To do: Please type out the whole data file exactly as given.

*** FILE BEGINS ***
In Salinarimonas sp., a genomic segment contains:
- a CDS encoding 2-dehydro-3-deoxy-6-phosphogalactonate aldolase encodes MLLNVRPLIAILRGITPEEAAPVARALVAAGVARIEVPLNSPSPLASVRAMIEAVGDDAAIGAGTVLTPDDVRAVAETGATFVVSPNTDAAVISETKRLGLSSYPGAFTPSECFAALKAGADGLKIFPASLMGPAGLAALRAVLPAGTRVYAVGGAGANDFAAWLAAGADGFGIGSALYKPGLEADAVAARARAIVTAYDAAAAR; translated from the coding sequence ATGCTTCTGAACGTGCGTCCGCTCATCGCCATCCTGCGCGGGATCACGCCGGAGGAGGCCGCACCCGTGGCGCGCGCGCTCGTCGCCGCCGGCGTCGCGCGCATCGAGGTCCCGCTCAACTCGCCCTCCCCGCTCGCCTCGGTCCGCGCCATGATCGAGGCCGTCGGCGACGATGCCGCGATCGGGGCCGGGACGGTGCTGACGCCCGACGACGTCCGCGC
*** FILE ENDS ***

In Salinarimonas sp., a genomic segment contains:
- a CDS encoding 2-dehydro-3-deoxy-6-phosphogalactonate aldolase encodes MLLNVRPLIAILRGITPEEAAPVARALVAAGVARIEVPLNSPSPLASVRAMIEAVGDDAAIGAGTVLTPDDVRAVAETGATFVVSPNTDAAVISETKRLGLSSYPGAFTPSECFAALKAGADGLKIFPASLMGPAGLAALRAVLPAGTRVYAVGGAGANDFAAWLAAGADGFGIGSALYKPGLEADAVAARARAIVTAYDAAAAR; translated from the coding sequence ATGCTTCTGAACGTGCGTCCGCTCATCGCCATCCTGCGCGGGATCACGCCGGAGGAGGCCGCACCCGTGGCGCGCGCGCTCGTCGCCGCCGGCGTCGCGCGCATCGAGGTCCCGCTCAACTCGCCCTCCCCGCTCGCCTCGGTCCGCGCCATGATCGAGGCCGTCGGCGACGATGCCGCGATCGGGGCCGGGACGGTGCTGACGCCCGACGACGTCCGCGC